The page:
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vf321Best ResponseYou've already chosen the best response.1
What specifically? I know a bit...
 one year ago

TedGBest ResponseYou've already chosen the best response.0
@vf321 sorry was watching the rugby :D. how do you take two recurrance equations ( i think thats correct term) and create a difference equation that relates the two. More specifically...
 one year ago

TedGBest ResponseYou've already chosen the best response.0
\[d _{n}=2p_{n}+3 \] and \[s _{n+1}=p^{2}_{n}+1\] need a difference equation that relates \[p_{n+1}\] to \[p_{n}\]
 one year ago

vf321Best ResponseYou've already chosen the best response.1
Well hang onwhat is the relation between \(d_n\) and \(s_n\)?
 one year ago

TedGBest ResponseYou've already chosen the best response.0
you may need the information that P_{n} represents price per unit in period n. s_{n}, d_{n} represents supply and demand respectively. the question says asumming market price is price at which supply equals demand... i think that is answering what you have just asked.
 one year ago

vf321Best ResponseYou've already chosen the best response.1
OK then. Well, then what's the problem?\[s_{n+1} = d_{n+1} = 2 p_{n+1}+3\]
 one year ago

TedGBest ResponseYou've already chosen the best response.0
but d_{n} is given, not d_{n+1}
 one year ago

vf321Best ResponseYou've already chosen the best response.1
Yes, but that's the point of difference equations  they're true for all integral \(n > 0\)
 one year ago

vf321Best ResponseYou've already chosen the best response.1
Or, depending on your definitions, \(n = 0\) may be valid too.
 one year ago

TedGBest ResponseYou've already chosen the best response.0
so, d_{n+1} is simply 2p_{n+1}+3
 one year ago

vf321Best ResponseYou've already chosen the best response.1
yeah. Given that, can you replace \(s_{n+1}\) in the other equation?
 one year ago

vf321Best ResponseYou've already chosen the best response.1
BTW, for inline latex surround your formula in \.(formula\.) ( without the periods)
 one year ago

TedGBest ResponseYou've already chosen the best response.0
so the difference equation would be 2p_{n+1}+3=p^{2}_{n}+1, and rearranged?
 one year ago

vf321Best ResponseYou've already chosen the best response.1
Correct. Do you have Mathematica?
 one year ago

TedGBest ResponseYou've already chosen the best response.0
Mathematica, no. is it software?
 one year ago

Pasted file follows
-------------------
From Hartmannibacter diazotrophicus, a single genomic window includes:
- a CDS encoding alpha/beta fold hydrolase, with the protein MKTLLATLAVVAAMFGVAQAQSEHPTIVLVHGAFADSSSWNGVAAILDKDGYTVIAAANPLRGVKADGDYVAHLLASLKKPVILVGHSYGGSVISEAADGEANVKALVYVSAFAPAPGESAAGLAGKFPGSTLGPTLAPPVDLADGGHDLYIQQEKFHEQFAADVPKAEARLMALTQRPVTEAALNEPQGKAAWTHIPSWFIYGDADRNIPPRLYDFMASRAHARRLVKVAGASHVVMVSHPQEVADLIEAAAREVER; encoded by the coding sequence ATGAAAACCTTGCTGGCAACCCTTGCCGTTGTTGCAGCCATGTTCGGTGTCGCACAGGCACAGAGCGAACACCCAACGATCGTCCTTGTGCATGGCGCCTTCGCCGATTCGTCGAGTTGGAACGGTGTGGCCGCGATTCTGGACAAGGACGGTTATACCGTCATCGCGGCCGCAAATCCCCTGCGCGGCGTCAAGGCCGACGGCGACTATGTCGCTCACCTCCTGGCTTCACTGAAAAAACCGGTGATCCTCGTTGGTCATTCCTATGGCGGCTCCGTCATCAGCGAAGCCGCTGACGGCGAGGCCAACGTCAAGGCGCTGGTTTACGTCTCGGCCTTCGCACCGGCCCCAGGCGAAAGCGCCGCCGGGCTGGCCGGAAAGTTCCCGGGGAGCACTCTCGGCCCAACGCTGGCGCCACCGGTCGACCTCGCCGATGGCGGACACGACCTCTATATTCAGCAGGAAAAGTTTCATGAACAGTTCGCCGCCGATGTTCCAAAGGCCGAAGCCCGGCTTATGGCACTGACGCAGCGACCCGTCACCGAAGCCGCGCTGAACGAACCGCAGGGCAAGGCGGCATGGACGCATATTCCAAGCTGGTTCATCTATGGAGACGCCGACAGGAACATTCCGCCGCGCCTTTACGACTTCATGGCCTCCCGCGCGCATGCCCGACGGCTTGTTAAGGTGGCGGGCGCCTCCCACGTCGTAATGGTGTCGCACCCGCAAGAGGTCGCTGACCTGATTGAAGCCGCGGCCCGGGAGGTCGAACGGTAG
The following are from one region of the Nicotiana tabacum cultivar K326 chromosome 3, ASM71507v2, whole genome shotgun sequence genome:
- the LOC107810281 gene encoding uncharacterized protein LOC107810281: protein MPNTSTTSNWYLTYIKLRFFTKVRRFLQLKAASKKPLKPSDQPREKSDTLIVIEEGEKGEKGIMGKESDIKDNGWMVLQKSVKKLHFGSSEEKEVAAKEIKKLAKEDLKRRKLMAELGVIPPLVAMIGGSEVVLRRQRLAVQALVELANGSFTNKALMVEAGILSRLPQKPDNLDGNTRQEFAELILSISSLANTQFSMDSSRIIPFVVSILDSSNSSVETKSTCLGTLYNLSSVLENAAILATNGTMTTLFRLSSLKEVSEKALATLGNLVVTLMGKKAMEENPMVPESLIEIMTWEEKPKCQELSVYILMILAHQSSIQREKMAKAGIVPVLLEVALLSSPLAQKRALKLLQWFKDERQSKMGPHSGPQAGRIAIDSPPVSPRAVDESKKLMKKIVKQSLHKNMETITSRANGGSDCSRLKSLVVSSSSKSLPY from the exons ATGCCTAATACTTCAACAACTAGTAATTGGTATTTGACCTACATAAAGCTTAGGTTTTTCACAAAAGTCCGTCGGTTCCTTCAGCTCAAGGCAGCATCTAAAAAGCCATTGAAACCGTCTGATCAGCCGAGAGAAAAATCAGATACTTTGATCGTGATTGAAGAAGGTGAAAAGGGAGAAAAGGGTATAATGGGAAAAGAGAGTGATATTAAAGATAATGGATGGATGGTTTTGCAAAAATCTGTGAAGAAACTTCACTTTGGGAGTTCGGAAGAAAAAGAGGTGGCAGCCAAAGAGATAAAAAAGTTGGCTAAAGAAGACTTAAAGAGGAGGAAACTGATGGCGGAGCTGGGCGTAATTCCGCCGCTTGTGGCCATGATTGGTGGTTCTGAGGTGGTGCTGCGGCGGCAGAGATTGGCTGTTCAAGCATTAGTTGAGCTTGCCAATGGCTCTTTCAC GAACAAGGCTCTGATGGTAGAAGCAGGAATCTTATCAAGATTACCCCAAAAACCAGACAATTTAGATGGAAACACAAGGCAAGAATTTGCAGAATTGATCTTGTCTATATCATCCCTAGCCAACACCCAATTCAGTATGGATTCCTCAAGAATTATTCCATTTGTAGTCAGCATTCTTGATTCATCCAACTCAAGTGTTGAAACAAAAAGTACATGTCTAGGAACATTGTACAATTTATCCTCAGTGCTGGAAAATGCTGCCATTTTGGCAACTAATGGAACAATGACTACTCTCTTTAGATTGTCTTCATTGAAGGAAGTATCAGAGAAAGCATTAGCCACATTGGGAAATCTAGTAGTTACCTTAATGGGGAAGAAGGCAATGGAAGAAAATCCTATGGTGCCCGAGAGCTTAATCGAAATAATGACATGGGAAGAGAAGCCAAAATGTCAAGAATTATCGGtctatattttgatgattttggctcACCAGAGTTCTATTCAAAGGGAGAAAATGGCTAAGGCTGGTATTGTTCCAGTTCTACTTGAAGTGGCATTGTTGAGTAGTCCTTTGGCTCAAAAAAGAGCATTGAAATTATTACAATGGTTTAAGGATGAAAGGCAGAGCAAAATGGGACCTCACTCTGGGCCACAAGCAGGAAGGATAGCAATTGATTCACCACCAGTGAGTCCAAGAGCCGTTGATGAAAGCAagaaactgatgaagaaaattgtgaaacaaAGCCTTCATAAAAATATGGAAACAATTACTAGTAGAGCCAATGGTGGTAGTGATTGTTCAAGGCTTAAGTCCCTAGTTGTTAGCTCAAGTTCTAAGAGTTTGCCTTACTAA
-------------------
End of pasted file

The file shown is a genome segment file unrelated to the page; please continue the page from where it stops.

vf321Best ResponseYou've already chosen the best response.1
Yes, it would let you solve the difference equation if you needed to.
 one year ago

TedGBest ResponseYou've already chosen the best response.0
oh... I use maple. pretty sure that will help solve it. also thanks for the tip on the inline latex. been wandering how to do that for ages.
 one year ago

TedGBest ResponseYou've already chosen the best response.0
do you know about steady states? because thats what i am asked to find.
 one year ago

vf321Best ResponseYou've already chosen the best response.1
Hmm. If I had to guess (so, no, I haven't really done them before), then I would say that steady states are situations where the price has asymptotic behavior, so as \(n\) goes up, \(p_n\) continually gets closer to a certain value.
 one year ago

TedGBest ResponseYou've already chosen the best response.0
hmm ok. Well I think the steady states are a diferrent way of saying stationary points. as we were taught them with an example using dx/dt=f(x*) and the steady states were solutions of f(x*)=0.
 one year ago

TedGBest ResponseYou've already chosen the best response.0
not sure if that will change the way you think about it.
 one year ago

TedGBest ResponseYou've already chosen the best response.0
oh ok. so do you have an idea on how you would approach finding steady states of a difference equation?
 one year ago

vf321Best ResponseYou've already chosen the best response.1
Well, (and again I dont know for sure), being in a steady state for something discrete like a difference equation probably means solving \(p_{n+1}p_{n} = 0\), because the difference between the two steps is 0 means it's in a steady state.
 one year ago

vf321Best ResponseYou've already chosen the best response.1
And you already have a formula for \(p_{n+1}\), so I would just plug it in and solve.
 one year ago

TedGBest ResponseYou've already chosen the best response.0
oh ok. that makes sense. well anyway i guess that is everything. thanks for the help.
 one year ago
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